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Keywords: Trees

Historical Items

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Item 102246

Advertisement for the sale of fruit trees and flowers, Biddeford, ca. 1875

Contributed by: Maine Historical Society Date: circa 1875 Location: Biddeford Media: Ink on paper

  view a full transcription

Item 22704

Brunswick snow storm, April 2, 1887

Contributed by: Pejepscot Historical Society Date: 1887-04-02 Location: Brunswick Media: Photographic print

Item 66659

Trees at the Methodist Episcopal Church, Strong, ca. 1935

Contributed by: Strong Historical Society Date: circa 1935 Location: Strong; Farmington Media: Photo negative

Tax Records

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Item 35761

2-8 Brown Street, Portland, 1924

Owner in 1924: Albert S Rines Use: Stores & Offices

Item 85900

Scribner property, E. side Island Avenue, Peaks Island, Portland, 1924

Owner in 1924: Grace E. Scribner Use: Summer Dwelling

Exhibits

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Exhibit

A Focus on Trees

Maine has some 17 million acres of forest land. But even on a smaller, more local scale, trees have been an important part of the landscape. In many communities, tree-lined commercial and residential streets are a dominant feature of photographs of the communities.

Exhibit

Big Timber: the Mast Trade

Britain was especially interested in occupying Maine during the Colonial era to take advantage of the timber resources. The tall, straight, old growth white pines were perfect for ships' masts to help supply the growing Royal Navy.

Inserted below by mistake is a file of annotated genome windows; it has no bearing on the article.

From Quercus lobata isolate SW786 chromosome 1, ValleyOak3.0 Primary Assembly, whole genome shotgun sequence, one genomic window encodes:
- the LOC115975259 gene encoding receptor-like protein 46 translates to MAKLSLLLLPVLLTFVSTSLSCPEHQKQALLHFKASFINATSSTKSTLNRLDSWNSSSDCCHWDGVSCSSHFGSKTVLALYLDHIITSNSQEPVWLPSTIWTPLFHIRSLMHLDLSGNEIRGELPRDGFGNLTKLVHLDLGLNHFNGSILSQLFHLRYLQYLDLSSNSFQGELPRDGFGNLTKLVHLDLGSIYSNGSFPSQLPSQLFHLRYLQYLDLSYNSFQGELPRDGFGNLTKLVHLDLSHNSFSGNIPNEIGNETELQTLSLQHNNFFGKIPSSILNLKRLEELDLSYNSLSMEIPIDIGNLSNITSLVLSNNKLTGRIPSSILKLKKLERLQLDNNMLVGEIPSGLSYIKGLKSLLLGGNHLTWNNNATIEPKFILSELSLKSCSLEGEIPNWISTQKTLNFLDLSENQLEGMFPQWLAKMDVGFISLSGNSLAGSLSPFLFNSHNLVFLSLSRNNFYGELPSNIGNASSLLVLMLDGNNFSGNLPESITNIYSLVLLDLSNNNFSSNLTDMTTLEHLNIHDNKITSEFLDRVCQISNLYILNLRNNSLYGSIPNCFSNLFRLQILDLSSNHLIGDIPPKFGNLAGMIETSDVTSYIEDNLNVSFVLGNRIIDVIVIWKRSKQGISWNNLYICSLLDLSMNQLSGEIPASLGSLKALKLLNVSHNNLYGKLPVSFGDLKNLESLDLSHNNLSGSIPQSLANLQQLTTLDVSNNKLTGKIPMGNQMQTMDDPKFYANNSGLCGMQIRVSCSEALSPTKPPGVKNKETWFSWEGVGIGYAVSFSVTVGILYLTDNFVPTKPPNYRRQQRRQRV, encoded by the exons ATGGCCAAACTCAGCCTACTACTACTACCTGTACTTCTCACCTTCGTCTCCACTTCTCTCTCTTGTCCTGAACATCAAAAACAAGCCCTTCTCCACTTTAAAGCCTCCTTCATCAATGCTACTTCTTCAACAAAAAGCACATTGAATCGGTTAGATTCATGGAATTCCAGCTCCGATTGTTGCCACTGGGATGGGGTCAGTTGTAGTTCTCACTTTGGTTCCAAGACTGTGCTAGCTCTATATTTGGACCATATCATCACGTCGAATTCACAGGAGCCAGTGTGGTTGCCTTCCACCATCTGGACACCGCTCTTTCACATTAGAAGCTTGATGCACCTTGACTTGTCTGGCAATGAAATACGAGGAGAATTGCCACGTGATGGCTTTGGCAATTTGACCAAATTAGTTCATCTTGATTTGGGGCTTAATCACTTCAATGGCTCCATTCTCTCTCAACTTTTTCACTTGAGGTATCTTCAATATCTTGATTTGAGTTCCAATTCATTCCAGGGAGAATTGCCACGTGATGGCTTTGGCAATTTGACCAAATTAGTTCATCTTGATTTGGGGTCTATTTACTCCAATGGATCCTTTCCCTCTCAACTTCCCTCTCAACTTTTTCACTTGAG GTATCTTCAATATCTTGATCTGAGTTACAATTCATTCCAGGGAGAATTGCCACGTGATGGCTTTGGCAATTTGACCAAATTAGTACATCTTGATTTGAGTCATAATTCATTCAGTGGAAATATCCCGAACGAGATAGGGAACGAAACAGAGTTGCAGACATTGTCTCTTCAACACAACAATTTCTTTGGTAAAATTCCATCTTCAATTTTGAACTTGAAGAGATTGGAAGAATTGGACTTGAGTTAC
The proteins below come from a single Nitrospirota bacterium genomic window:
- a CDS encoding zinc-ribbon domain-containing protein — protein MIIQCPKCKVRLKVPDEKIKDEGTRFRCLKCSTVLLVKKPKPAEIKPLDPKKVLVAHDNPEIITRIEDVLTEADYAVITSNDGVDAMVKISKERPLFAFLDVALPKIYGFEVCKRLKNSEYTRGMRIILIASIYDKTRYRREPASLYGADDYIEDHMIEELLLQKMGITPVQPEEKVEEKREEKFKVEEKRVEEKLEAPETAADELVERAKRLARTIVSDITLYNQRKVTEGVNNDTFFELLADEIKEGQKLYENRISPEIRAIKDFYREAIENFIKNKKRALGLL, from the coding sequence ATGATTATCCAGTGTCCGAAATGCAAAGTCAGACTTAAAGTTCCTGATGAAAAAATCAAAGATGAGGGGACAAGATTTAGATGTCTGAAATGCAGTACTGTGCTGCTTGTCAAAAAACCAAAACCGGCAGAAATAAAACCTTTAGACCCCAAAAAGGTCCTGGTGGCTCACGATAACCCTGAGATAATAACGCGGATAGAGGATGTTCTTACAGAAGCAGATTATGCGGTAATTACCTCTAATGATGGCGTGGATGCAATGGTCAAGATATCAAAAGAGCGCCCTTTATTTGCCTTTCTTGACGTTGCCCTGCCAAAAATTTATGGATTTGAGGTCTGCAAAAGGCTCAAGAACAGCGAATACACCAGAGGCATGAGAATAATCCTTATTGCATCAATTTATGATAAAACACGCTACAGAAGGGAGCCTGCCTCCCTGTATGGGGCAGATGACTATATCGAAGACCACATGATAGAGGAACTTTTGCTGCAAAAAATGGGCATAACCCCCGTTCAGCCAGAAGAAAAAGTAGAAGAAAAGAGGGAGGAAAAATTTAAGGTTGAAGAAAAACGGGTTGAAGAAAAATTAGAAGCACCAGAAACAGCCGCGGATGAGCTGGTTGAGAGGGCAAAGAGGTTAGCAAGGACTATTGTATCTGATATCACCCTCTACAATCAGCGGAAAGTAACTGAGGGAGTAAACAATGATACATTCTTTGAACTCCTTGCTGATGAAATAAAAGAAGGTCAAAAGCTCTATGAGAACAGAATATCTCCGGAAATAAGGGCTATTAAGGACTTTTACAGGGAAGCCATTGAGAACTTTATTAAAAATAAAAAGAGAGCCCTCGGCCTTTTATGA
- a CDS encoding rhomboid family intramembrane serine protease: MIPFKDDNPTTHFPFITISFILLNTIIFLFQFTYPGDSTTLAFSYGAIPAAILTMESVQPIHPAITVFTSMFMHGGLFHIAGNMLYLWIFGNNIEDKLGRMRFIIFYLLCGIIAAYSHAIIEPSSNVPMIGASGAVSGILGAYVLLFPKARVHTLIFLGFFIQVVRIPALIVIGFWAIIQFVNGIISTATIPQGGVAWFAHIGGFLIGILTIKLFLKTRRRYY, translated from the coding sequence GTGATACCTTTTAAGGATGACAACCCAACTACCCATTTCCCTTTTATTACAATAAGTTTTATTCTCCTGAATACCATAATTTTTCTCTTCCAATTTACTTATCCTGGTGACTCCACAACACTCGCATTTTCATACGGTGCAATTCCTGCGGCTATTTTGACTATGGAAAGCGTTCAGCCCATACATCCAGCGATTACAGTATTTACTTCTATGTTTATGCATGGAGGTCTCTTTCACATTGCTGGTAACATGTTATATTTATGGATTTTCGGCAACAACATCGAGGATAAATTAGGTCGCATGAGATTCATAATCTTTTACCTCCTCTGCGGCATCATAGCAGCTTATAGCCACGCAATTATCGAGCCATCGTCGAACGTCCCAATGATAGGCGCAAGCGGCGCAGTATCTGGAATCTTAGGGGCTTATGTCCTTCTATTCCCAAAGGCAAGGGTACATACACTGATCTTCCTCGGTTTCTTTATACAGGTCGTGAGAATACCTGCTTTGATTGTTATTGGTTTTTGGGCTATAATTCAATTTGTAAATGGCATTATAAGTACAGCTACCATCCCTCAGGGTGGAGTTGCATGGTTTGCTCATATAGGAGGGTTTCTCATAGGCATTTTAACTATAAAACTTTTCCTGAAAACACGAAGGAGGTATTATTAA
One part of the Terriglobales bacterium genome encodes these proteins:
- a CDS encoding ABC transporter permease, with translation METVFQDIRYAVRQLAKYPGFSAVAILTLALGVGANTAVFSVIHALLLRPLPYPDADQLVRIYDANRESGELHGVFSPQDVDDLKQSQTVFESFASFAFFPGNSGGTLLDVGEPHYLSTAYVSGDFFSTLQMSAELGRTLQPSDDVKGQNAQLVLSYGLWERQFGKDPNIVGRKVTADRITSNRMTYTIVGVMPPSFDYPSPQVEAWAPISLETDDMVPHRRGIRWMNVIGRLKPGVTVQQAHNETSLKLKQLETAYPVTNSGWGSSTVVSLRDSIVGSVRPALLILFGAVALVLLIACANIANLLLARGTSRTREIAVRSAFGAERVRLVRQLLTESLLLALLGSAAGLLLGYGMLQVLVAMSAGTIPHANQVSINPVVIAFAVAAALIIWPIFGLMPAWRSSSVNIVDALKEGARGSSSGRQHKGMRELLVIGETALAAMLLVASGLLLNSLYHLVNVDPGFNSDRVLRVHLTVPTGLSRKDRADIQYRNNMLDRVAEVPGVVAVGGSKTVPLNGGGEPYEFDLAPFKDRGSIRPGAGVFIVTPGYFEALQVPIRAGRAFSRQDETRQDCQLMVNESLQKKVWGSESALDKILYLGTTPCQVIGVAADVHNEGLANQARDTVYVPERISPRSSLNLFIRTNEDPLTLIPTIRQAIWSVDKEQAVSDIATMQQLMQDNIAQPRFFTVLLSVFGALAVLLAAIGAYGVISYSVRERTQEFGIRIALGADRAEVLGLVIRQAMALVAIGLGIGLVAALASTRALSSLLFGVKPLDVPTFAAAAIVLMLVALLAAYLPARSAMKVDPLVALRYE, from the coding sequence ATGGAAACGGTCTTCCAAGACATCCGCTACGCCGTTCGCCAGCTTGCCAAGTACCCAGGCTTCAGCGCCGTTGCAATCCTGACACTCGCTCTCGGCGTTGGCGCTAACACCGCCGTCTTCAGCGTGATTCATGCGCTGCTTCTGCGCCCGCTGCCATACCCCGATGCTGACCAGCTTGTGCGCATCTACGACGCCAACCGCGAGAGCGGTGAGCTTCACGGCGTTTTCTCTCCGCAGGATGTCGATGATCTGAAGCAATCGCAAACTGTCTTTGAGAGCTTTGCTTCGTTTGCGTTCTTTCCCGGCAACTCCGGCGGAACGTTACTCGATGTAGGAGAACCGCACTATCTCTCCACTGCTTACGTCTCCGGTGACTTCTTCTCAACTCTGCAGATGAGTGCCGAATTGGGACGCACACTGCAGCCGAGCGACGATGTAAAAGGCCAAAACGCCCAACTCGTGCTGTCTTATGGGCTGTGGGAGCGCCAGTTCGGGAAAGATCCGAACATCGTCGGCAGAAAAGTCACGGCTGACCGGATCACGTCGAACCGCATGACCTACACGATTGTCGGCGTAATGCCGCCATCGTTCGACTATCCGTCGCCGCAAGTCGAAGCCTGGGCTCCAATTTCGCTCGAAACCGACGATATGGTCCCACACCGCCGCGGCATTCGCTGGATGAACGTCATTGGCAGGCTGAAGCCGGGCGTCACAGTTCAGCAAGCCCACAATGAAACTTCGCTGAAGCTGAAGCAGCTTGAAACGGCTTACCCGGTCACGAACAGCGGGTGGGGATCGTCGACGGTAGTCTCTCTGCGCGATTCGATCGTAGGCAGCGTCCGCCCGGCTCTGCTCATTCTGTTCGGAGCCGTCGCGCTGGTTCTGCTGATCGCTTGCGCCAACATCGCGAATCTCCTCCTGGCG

Exhibit

Putting Men to Work, Saving Trees

While many Mainers were averse to accepting federal relief money during the Great Depression of the 1930s, young men eagerly joined the Civilian Conservation Corps, one of President Franklin Roosevelt's most popular programs. The Maine Forest Service supervised the work of many of the camps.

Site Pages

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Site Page

Site Page

John Martin: Expert Observer - Martin-Raynes-Stevens Family Trees

Martin-Raynes-Stevens Family Trees John Martin's Journal begins with a genealogy for his family and that of his wife, Clara Cary.

Site Page

John Martin: Expert Observer - John Martin cone cedar tree, Bangor, 1866

He wrote under the illustration, "My cone cedar tree transplanted Oct 25 1866." View additional information about this item on the Maine Memory…

My Maine Stories

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Story

Passamaquoddy Maple, reaching back to our ancestral roots
by Marie Harnois

Tribally owned Passamaquoddy Maple is an economic and cultural heritage opportunity

Story

My 40 years in Forestry and the Paper Industry in Maine
by Donna Cassese

I was the first female forester hired by Scott Paper and continue to find new uses for wood.

Story

Apple Time - a visit to the ancestral farm
by Randy Randall

Memories from childhood of visiting the family homestead in Limington during apple picking time.